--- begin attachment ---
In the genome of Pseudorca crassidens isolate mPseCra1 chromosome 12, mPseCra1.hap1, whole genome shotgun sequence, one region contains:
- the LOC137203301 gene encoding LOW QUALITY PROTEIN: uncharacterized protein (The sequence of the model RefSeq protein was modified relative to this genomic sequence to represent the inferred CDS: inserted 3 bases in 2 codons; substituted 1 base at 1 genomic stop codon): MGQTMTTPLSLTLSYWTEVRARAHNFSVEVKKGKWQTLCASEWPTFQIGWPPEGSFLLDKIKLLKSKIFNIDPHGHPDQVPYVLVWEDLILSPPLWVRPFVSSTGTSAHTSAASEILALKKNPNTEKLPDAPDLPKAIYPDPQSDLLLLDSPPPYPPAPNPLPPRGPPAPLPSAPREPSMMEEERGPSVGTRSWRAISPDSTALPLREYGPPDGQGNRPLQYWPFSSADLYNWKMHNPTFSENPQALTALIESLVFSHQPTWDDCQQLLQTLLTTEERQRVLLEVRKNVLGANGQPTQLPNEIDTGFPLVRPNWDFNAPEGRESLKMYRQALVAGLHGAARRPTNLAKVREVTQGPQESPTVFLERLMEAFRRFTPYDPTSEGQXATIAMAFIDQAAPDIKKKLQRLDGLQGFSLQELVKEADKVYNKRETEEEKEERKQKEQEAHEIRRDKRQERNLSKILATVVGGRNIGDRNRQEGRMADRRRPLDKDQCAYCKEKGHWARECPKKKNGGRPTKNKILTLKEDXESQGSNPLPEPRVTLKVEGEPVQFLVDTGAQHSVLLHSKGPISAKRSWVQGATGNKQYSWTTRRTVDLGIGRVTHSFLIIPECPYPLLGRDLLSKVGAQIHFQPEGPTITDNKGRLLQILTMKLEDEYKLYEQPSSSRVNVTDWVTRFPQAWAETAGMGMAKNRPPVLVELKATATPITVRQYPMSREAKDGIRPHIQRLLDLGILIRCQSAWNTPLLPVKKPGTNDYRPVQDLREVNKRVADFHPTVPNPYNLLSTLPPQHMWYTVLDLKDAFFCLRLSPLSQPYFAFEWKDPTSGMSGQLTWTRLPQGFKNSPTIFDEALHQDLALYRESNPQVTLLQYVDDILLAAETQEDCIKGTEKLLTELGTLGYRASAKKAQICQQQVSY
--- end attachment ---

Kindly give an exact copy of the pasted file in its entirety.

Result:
In the genome of Pseudorca crassidens isolate mPseCra1 chromosome 12, mPseCra1.hap1, whole genome shotgun sequence, one region contains:
- the LOC137203301 gene encoding LOW QUALITY PROTEIN: uncharacterized protein (The sequence of the model RefSeq protein was modified relative to this genomic sequence to represent the inferred CDS: inserted 3 bases in 2 codons; substituted 1 base at 1 genomic stop codon): MGQTMTTPLSLTLSYWTEVRARAHNFSVEVKKGKWQTLCASEWPTFQIGWPPEGSFLLDKIKLLKSKIFNIDPHGHPDQVPYVLVWEDLILSPPLWVRPFVSSTGTSAHTSAASEILALKKNPNTEKLPDAPDLPKAIYPDPQSDLLLLDSPPPYPPAPNPLPPRGPPAPLPSAPREPSMMEEERGPSVGTRSWRAISPDSTALPLREYGPPDGQGNRPLQYWPFSSADLYNWKMHNPTFSENPQALTALIESLVFSHQPTWDDCQQLLQTLLTTEERQRVLLEVRKNVLGANGQPTQLPNEIDTGFPLVRPNWDFNAPEGRESLKMYRQALVAGLHGAARRPTNLAKVREVTQGPQESPTVFLERLMEAFRRFTPYDPTSEGQXATIAMAFIDQAAPDIKKKLQRLDGLQGFSLQELVKEADKVYNKRETEEEKEERKQKEQEAHEIRRDKRQERNLSKILATVVGGRNIGDRNRQEGRMADRRRPLDKDQCAYCKEKGHWARECPKKKNGGRPTKNKILTLKEDXESQGSNPLPEPRVTLKVEGEPVQFLVDTGAQHSVLLHSKGPISAKRSWVQGATGNKQYSWTTRRTVDLGIGRVTHSFLIIPECPYPLLGRDLLSKVGAQIHFQPEGPTITDNKGRLLQILTMKLEDEYKLYEQPSSSRVNVTDWVTRFPQAWAETAGMGMAKNRPPVLVELKATATPITVRQYPMSREAKDGIRPHIQRLLDLGILIRCQSAWNTPLLPVKKPGTNDYRPVQDLREVNKRVADFHPTVPNPYNLLSTLPPQHMWYTVLDLKDAFFCLRLSPLSQPYFAFEWKDPTSGMSGQLTWTRLPQGFKNSPTIFDEALHQDLALYRESNPQVTLLQYVDDILLAAETQEDCIKGTEKLLTELGTLGYRASAKKAQICQQQVSY